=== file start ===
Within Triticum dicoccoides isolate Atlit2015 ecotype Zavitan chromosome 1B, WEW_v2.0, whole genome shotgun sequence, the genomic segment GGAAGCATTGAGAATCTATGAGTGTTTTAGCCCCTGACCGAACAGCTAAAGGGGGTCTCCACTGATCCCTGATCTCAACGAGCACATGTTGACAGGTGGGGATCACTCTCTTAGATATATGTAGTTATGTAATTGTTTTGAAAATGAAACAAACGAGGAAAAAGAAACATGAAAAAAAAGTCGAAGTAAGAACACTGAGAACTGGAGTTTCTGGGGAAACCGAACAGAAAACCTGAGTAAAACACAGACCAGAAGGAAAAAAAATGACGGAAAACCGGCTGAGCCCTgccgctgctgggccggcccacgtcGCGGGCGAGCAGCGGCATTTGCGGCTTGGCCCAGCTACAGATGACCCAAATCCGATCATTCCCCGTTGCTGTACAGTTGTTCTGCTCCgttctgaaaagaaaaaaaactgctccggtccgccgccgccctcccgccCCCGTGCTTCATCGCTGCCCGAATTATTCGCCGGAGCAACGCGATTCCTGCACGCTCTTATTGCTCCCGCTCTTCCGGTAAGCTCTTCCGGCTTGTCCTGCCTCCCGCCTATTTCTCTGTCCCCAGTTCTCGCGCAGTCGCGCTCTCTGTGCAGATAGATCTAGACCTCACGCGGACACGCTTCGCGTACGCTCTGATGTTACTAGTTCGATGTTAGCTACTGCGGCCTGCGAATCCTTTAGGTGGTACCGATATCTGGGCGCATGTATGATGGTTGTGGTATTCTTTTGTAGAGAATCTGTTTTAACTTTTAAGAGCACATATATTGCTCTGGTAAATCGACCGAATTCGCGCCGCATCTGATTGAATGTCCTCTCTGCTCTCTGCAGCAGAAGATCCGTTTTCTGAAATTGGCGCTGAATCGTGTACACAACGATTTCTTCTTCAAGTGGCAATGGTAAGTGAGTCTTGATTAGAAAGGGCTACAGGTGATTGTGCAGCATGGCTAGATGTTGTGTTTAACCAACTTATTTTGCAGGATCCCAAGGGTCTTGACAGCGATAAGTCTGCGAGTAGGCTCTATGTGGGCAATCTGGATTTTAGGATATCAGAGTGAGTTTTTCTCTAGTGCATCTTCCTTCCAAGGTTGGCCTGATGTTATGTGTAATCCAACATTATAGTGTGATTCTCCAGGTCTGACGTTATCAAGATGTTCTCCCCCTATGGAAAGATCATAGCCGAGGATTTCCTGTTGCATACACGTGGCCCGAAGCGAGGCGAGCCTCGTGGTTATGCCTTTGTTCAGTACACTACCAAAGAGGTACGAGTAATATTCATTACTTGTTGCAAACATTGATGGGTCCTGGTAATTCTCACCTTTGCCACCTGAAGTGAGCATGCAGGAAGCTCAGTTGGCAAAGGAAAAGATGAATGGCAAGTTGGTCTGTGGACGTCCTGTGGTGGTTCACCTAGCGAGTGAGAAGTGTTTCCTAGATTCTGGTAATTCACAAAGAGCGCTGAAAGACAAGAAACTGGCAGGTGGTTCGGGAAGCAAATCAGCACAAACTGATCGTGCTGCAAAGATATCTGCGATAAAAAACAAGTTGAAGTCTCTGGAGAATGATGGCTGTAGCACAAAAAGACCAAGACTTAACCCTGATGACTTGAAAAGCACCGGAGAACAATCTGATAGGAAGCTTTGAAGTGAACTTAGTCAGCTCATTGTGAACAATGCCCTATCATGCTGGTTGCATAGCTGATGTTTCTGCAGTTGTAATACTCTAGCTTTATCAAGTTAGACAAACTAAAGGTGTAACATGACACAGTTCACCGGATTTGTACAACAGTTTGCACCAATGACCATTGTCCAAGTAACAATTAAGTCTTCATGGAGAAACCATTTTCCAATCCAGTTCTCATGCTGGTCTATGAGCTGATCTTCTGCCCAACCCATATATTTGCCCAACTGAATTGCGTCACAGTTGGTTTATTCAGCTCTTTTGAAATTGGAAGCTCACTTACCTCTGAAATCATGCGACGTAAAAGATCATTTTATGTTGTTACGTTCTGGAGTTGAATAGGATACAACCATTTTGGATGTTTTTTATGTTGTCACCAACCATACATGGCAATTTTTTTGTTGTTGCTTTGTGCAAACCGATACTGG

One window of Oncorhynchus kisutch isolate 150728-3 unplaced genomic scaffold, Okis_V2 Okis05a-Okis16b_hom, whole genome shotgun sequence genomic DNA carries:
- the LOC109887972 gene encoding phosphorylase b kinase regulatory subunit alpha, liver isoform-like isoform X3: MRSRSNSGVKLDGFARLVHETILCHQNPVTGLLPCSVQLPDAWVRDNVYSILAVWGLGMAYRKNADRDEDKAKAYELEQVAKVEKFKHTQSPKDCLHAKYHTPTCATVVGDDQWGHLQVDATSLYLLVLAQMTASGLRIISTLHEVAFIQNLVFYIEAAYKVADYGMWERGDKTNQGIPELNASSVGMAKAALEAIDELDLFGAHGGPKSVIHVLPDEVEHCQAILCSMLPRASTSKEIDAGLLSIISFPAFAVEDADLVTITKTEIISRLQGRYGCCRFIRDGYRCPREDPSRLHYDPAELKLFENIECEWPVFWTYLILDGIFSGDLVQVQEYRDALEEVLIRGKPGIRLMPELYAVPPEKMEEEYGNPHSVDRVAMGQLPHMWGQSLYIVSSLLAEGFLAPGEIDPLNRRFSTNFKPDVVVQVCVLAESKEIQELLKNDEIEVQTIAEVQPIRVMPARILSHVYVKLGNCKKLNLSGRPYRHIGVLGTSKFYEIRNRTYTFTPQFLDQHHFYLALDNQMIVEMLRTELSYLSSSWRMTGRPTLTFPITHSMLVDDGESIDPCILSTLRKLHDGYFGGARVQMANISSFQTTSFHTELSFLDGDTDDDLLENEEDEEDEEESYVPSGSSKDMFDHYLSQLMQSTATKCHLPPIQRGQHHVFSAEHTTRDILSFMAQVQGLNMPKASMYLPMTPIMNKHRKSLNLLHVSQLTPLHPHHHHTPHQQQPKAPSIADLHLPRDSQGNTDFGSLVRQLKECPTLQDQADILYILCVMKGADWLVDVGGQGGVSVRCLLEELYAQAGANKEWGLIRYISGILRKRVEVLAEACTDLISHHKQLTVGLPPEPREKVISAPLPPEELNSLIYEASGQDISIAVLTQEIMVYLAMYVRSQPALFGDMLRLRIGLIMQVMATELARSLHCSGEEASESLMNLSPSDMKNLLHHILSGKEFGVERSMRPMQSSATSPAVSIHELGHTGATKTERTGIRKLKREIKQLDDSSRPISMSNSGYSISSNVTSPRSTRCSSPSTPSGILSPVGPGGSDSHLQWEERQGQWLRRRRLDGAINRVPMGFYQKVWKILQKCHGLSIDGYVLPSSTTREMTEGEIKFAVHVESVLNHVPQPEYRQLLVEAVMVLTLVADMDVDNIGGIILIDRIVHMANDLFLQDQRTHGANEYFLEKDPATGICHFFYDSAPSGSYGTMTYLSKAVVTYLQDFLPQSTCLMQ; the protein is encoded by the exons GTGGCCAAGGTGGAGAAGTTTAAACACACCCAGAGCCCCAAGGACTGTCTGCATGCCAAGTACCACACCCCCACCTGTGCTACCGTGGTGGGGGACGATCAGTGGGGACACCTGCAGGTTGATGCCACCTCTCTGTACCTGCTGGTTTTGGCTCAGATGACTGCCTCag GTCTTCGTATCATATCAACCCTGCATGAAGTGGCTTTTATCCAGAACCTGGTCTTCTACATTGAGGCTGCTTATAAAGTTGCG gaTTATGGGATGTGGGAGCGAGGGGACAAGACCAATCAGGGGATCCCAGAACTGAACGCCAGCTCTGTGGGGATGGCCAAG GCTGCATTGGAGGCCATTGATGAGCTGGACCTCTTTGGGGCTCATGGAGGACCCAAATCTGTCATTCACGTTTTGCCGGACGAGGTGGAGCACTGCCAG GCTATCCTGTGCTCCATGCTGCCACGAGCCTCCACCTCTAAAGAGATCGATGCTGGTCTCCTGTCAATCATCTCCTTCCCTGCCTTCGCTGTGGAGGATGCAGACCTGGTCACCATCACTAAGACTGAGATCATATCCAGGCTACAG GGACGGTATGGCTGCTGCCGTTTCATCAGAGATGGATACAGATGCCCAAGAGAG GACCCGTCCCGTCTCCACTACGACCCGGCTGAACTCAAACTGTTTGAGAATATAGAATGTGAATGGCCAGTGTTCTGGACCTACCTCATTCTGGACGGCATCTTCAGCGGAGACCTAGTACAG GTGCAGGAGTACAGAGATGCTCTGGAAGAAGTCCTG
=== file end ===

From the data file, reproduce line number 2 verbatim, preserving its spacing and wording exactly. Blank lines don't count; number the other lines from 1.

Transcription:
One window of Oncorhynchus kisutch isolate 150728-3 unplaced genomic scaffold, Okis_V2 Okis05a-Okis16b_hom, whole genome shotgun sequence genomic DNA carries: